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By SecureWorld News Team
Fri | Sep 8, 2017 | 6:49 AM PDT

If this was the inaugural SecureWorld Twin Cities (it was), then we can’t wait to see what 2018 is like.

Here are three critical lessons shared during the cybersecurity conference in downtown Minneapolis.

Cybersecurity Lesson #1: Information Security is becoming a matter of life and death

Jason Witty, EVP & CISO of U.S. Bancorp, told a packed keynote session that because of the unprecedented nature of IoT, there must be a shift in thinking among InfoSec leaders.

It is time to move beyond just privacy and cybersecurity to cyber safety because lives are on the line.

“It’s not just about protecting your data anymore,” he told SecureWorld. “It’s also about making sure that whatever the physical manifestation is, something connected to you, the hospital you are in for care or the car you drive. It’s about the pacemaker that’s implanted in your chest and making sure these things are not going to actually kill you.”

Cybersecurity Lesson #2: There is a reason medical device makers still neglect security

Barry Caplin, VP & CISO at Fairview Health Services, told his session he is not surprised to see headlines about medical device hacks and other attacks on the health care industry.

Because so far, he says, there is more talk than action when it comes to securing the Internet of Medical Things, or IoMT, as it's called in the industry.

He also told SecureWorld why things are not changing.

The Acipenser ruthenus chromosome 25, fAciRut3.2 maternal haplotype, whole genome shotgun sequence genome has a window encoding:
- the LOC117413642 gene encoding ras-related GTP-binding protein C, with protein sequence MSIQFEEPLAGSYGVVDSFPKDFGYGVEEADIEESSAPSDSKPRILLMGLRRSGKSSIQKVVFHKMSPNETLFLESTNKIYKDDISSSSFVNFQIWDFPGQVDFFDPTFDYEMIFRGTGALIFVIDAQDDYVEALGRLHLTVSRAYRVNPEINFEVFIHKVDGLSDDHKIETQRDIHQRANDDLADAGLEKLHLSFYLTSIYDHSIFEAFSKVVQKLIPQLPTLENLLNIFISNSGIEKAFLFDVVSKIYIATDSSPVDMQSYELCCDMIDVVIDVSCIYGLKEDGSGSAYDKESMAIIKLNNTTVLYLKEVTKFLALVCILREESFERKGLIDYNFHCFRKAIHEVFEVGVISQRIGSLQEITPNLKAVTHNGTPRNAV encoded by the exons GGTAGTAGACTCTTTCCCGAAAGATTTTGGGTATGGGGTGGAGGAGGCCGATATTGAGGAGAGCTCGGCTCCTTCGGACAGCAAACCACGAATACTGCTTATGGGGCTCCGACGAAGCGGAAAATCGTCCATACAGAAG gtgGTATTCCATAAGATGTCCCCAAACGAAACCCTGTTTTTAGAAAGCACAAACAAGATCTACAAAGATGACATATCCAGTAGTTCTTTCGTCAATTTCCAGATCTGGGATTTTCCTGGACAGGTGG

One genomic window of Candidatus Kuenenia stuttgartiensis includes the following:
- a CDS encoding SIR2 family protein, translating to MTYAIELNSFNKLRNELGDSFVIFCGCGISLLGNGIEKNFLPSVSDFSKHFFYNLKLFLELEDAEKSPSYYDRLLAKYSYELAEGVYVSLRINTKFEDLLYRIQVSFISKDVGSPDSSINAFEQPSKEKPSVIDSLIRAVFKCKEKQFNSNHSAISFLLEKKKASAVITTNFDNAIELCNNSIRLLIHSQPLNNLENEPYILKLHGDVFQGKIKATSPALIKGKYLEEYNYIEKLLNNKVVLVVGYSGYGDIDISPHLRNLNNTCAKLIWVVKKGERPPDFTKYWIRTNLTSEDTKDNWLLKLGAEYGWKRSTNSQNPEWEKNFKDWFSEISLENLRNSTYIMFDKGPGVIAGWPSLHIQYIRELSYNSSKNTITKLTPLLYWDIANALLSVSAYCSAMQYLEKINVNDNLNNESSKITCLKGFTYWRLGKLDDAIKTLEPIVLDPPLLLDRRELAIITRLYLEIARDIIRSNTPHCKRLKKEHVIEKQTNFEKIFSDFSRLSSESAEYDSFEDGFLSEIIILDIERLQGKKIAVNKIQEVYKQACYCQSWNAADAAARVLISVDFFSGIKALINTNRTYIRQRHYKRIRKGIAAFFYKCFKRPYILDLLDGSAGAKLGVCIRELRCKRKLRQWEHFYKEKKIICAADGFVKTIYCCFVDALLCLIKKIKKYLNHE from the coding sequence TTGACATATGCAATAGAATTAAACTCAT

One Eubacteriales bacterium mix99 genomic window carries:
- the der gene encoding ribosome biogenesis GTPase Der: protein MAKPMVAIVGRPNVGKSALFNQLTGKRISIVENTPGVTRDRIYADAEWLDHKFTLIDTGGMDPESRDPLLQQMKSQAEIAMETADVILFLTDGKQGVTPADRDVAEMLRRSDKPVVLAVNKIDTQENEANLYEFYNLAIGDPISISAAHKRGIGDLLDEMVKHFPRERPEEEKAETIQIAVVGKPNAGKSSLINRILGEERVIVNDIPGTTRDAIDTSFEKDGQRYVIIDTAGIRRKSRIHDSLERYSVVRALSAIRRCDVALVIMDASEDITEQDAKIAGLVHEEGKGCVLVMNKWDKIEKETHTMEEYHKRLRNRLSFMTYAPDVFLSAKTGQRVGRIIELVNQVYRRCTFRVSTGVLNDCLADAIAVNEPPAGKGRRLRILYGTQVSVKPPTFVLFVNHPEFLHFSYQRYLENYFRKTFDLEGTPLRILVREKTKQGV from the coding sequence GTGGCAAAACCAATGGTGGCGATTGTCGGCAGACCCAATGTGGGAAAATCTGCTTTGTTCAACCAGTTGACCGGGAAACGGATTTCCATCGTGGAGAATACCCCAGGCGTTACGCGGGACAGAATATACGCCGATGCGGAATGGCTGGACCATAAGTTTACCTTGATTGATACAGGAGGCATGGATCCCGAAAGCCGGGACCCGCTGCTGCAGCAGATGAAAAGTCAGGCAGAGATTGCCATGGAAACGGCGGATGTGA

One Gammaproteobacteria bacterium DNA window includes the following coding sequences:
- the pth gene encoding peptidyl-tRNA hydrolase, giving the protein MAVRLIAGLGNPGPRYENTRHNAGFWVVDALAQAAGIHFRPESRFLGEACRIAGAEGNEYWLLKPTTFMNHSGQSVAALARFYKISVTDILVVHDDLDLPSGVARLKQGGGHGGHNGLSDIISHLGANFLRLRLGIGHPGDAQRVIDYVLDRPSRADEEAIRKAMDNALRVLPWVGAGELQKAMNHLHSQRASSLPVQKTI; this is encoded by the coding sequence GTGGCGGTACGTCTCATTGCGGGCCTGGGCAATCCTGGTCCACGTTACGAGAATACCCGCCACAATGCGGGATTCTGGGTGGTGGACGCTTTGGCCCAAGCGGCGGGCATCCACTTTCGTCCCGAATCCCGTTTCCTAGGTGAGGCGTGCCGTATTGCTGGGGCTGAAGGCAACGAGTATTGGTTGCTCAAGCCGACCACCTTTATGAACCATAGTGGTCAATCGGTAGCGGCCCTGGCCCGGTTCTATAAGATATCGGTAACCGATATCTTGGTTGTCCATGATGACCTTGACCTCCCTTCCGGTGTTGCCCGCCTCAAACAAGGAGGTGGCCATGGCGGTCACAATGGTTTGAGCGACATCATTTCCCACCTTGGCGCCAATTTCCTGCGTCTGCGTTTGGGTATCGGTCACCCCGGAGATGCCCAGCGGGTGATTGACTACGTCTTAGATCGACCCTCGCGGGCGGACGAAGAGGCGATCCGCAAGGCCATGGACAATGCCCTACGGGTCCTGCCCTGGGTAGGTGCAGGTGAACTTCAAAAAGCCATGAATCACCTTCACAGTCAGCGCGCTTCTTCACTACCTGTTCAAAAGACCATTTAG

“Security is an afterthought because they’re not required to do it. There is no regulatory body saying, ‘you must do this.’ Now maybe it’s going to happen going forward, there is some pending legislation in the U.S. Senate, but I think we as consumers need to push back on this, so vendors will get religion around security.”

Cybersecurity Lesson #3: GDPR may apply to you, even if you are not operating in the EU

Christopher Rence, Chief Information Security and Risk Officer at Digital River, talked about the hidden impacts of GDPR.

He says you need information, and fast, on your company’s data path through the cloud and even the third parties you do business with.

“Your data just went someplace else. It’s a lot of work to think through that, but you need to work with your business units on how your data flows. Your sales guys, your technical guys—what is happening outside your four walls?” 

And he reminded his audience about easy to overlook items like mailing lists or email addresses sales may purchase. Are you sure no one in the EU is part of those lists?

“It is like using Legos. You need to build it and see what’s missing then decide how you will address it. It could be policy, technology, or working with a vendor.”

More Insights to Come from Twin Cities Presenters

These were just three of the critical lessons learned at this inaugural cybersecurity event. And SecureWorld Twin Cities Advisory Council members say they will make an even bigger impact in Minneapolis-St. Paul in 2018.

In the meantime, follow SecureWorld on Twitter, Facebook, and LinkedIn. We’ll be sharing more critical insights from information security leaders in the Twin Cities in the days to come.

Tags: Cybersecurity,